China’s government accused the Trump administration of hurting its credibility by acting erratically on trade and vowed Wednesday to fight back if Washington goes ahead with a threatened tariff hike.
A foreign ministry spokeswoman complained the U.S. decision to renew a threat to raise duties on a $50 billion list of Chinese goods conflicts with an agreement in mid-May aimed at settling that dispute. Treasury Secretary Steven Mnuchin said then the conflict was “on hold” after Beijing promised to buy more U.S. goods to help narrow its multibillion-dollar trade surplus with the United States.
The spokeswoman, Hua Chunying, declined to say whether Tuesday’s announcement might disrupt plans for Commerce Secretary Wilbur Ross to visit Beijing for talks starting Saturday. The Commerce Ministry didn’t respond to questions about the status of the meeting, but the American Embassy said a delegation of trade, agriculture and treasury officials had arrived in the Chinese capital to make preparations.
Hua gave no indication of whether Beijing planned to act on its own threat to retaliate by raising duties on a $50 billion list of American goods including beef and soybeans.
“Every flip-flop and U-turn of a country will be simply depleting and squandering its own credibility,” Hua said at a regular briefing.
“We do not want a trade war, but we are not afraid of one. We will fight back,” she said. “We will definitely take forceful measures to defend our legitimate interests.”
The White House announcement said it also would impose curbs on Chinese investment and purchases of high-tech exports.
Asian financial markets tumbled on renewed worries about a U.S.-Chinese trade spat. China’s main market index fell 2.5 percent and Japan’s benchmark lost 1.5 percent.
The White House’s latest tariff action focuses on advanced technologies, including those such as robots and electric cars that China has said it wants to develop under its “Made in China 2025” program. The White House said a list of products would be announced June 15.
Trump’s surprise announcement reflects his frustration at criticism of his earlier deal with Beijing, Eurasia analysts said in a report. They said he appears less concerned that he needs Chinese support for his proposed meeting with North Korean leader Kim Jong Un.
“Trump is going on offense, reverting to his earlier instincts on China and re-empowering the trade hawks in his Cabinet,” Eurasia Group said. “This dynamic makes it likely that both tariffs and investment restrictions will go into effect.”
The American Chamber of Commerce in China said companies are uneasy about the threat of export and investment controls but see them as a possible way to make progress on longstanding complaints about market access and investment curbs.
As a result of Trump’s tariff threat, Washington is in very intense negotiations with Beijing “in a way that we haven’t been for so many years,” said the chamber chairman, William Zarit. He said companies hope Beijing can be persuaded to “level the playing field” by easing curbs on foreign investment and business activity in its state-dominated economy.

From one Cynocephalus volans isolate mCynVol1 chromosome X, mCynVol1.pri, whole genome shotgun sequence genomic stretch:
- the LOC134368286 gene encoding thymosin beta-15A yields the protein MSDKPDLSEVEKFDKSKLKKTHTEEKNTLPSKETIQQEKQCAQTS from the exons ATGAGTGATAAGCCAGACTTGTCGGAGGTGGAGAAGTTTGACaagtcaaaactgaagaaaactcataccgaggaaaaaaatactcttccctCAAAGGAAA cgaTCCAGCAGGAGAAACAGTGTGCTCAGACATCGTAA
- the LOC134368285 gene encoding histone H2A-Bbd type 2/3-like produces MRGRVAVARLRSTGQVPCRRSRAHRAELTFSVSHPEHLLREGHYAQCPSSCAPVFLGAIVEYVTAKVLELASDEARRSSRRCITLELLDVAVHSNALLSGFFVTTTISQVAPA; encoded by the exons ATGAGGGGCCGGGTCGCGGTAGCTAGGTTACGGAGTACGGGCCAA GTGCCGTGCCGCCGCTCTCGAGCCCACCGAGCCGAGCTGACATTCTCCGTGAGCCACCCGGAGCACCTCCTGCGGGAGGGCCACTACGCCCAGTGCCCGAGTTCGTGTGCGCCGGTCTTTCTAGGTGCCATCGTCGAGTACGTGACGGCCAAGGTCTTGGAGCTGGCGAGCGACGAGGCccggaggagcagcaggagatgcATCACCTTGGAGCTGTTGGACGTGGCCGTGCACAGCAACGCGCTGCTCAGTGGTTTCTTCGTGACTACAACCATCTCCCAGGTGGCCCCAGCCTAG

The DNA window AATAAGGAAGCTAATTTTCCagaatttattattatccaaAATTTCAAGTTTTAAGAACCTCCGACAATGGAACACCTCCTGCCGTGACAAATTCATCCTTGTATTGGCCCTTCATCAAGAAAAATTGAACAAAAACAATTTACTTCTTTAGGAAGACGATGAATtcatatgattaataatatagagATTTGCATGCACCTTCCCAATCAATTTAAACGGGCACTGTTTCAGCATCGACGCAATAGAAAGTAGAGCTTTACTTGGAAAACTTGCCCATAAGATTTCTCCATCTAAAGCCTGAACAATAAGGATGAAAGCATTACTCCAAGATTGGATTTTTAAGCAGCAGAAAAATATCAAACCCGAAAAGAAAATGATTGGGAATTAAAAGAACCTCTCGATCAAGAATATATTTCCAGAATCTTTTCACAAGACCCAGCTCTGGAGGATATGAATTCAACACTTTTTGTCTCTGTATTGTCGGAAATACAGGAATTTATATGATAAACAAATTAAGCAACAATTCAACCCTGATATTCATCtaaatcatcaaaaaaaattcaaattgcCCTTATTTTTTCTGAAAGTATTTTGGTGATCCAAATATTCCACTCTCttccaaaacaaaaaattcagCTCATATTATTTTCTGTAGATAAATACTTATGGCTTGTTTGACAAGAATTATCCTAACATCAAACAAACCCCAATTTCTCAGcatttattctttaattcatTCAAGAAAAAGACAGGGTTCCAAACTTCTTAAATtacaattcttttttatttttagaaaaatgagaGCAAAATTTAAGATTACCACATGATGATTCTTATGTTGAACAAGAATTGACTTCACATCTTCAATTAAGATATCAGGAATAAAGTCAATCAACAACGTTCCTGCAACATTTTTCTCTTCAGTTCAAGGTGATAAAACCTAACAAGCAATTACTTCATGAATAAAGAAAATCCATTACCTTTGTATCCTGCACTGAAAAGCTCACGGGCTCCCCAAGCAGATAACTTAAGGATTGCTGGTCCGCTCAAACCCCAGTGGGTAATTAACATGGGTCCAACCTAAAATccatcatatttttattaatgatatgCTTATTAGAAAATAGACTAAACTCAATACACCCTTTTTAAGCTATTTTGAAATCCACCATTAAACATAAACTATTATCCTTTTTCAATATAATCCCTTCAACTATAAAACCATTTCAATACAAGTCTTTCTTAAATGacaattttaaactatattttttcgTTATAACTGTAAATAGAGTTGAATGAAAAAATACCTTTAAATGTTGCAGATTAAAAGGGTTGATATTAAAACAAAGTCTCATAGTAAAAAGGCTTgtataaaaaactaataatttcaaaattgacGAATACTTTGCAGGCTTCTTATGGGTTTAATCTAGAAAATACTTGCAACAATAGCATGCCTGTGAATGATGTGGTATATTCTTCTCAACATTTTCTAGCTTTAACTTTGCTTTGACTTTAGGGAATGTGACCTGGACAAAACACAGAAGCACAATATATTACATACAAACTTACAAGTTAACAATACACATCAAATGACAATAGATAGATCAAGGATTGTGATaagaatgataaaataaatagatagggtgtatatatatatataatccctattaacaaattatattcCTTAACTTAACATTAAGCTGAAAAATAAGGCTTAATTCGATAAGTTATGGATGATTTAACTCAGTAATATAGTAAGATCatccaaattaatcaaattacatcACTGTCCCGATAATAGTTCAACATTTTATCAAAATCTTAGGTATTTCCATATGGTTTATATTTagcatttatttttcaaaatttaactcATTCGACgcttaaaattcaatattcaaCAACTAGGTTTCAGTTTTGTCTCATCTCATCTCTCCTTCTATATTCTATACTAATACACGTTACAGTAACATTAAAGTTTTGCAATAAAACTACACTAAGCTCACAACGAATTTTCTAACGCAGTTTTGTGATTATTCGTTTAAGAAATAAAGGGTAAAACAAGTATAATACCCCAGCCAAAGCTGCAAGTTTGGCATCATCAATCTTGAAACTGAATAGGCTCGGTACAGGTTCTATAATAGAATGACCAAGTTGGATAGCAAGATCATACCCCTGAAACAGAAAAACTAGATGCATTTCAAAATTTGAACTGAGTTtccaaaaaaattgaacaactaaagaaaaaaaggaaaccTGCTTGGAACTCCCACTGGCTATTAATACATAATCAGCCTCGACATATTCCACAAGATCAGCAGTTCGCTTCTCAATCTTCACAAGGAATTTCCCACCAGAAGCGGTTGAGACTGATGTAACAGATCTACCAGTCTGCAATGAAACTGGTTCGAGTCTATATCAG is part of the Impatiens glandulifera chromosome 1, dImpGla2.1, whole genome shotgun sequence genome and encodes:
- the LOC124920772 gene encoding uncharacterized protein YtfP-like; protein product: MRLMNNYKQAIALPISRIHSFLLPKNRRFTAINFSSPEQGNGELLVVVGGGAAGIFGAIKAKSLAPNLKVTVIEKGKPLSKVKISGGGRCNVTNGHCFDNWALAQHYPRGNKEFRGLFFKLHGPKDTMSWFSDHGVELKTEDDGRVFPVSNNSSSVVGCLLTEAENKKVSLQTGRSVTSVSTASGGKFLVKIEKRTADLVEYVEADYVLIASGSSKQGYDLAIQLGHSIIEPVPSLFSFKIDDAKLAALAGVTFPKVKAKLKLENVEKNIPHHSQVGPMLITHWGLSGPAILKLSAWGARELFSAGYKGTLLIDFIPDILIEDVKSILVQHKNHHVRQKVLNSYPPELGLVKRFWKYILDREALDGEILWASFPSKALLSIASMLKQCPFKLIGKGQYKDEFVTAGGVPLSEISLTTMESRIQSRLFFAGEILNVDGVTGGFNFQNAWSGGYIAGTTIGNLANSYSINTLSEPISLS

“I wouldn’t say we are in favor of, specifically, export controls, investment restrictions,” Zarit said at a news conference. But he said American companies want equal treatment, “and this seems to be one of the ways to do that.”
Also Wednesday, the Chinese Cabinet announced it planned to complete work by July 1 on another measure sought for years by its trading partners — a “negative list” that would make clear what is off-limits to foreign investment, leaving the rest of the economy open.
Foreign companies are frustrated by a system that requires them to wait for Chinese regulators to declare individual lines of business open to them.
Trump has focused on pressing Beijing to narrow its trade surplus with the United States, but Zarit said American companies see other issues as higher priorities.
As Chinese companies expand abroad, the United States, Europe and other trading partners are pressing Beijing to ease controls that keep their companies out of industries including banking, insurance, telecoms and health care.
“China’s success means that it can no longer credibly defend protectionist policies on the grounds that it is still a ‘developing country,”’ the American chamber said in a report Wednesday.
The tariff threat is a “very powerful” negotiating tactic, said Lester Ross, chairman of the American chamber’s policy committee. However, he said tariffs are a tax on American consumers and a blunt tool to address “very complex problems that hamper trade and investment relationships.”
Analysts in the United States suggested the newly confrontational stance also might be aimed at appeasing congressional critics of a deal the Trump administration made Friday that allowed Chinese telecom giant ZTE Corp. to stay in business.
ZTE agreed to remove its management team, hire American compliance officers and pay a fine. That would be on top of a $1 billion penalty ZTE paid for selling high-tech equipment to North Korea and Iran in violation of U.S. sanctions.
In return, the Commerce Department lifted a seven-year ban on ZTE’s purchase of U.S. components that it imposed earlier in May. Trump said last month the ban threatened too many Chinese jobs and he wanted to get the company back in business.
Chinese leaders have promised piecemeal trade-related changes including allowing full foreign ownership in their auto industry by 2022.
However, American companies have “major concerns” about unfair conditions, and the recent moves haven’t done enough to alleviate those concerns, said the American chamber’s Ross.
European companies also complain they are blocked from acquiring most assets in China while Chinese companies are on a global buying spree.